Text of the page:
PUT the off-pitch brawls and double red card to one side and there were several positives to take from Oxford United's performance at Sunderland.

The U's were the better team until Mark Sykes' sending-off on the hour mark, and even then it did not feel like they were clinging on for dear life.

With United down to ten men and the scores level, they had no choice but to sit back, soak up the pressure and try to hit the hosts on the counter-attack.

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It was a real blow, as the visitors had contained Sky Bet League One's form side with relative ease until then.

United cut off the supply to 27-goal striker Charlie Wyke and restricted Jordan Jones, Lynden Gooch and Aiden McGeady to long-range efforts in the first half.

The latter had Sunderland's first shot on target as late as the 41st minute, which only came from a free-kick 25 yards out.

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That being said, United's one effort before the break came through James Henry's excellent goal and they should have created more, particularly with the way the dangerous Brandon Barker was worrying the home defence.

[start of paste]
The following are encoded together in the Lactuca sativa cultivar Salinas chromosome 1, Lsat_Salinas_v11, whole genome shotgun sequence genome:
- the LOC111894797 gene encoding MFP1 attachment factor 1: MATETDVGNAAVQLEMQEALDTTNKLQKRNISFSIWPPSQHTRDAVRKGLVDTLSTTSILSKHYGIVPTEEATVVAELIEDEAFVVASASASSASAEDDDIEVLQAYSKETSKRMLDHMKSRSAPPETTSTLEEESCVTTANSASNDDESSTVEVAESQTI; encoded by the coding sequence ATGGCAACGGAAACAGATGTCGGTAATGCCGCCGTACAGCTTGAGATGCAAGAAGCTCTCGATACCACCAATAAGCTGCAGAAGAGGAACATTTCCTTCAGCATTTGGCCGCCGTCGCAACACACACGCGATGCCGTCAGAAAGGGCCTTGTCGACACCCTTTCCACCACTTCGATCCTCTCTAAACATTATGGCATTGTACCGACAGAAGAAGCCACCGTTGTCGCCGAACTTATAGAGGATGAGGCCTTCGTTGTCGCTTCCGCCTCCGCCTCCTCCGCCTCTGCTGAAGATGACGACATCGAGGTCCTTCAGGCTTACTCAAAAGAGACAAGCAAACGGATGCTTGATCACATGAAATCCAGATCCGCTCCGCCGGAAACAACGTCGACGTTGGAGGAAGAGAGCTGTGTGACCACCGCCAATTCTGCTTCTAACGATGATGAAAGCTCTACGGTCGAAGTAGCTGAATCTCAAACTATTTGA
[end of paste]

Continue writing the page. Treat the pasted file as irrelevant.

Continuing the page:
Sunderland's equaliser was a sucker-punch - although it feels wrong to use that phrase considering the off-pitch events - but you have to praise Jones' quality footwork to beat Jamie Hanson on the right side, which pulled Rob Atkinson out of position and left Gooch unmarked to stab home.

We will never know how much the half-time flare-ups affected United's mindset, but they looked just as likely to score as Sunderland until Sykes was dismissed.

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The midfielder only received his first booking for a few soft fouls, but it was hard to argue with Trevor Kettle - for once - as he showed a second yellow.

It has been difficult to get this far without mentioning the referee, but he took centre stage for McGeady's goal.

It looked like Cameron Brannagan was getting to his feet after fouling Chris Maguire, but for Kettle to watch the U's midfielder fall back to the floor and let play continue was staggering.

Seeing the refeee blow for so many minor fouls throughout the 90 minutes had been frustrating, but at least none of them had directly affected the outcome of the game.

United could have snatched a second late on, but it was always likely Sunderland would counter - and the less said about Max Power's celebration, the better.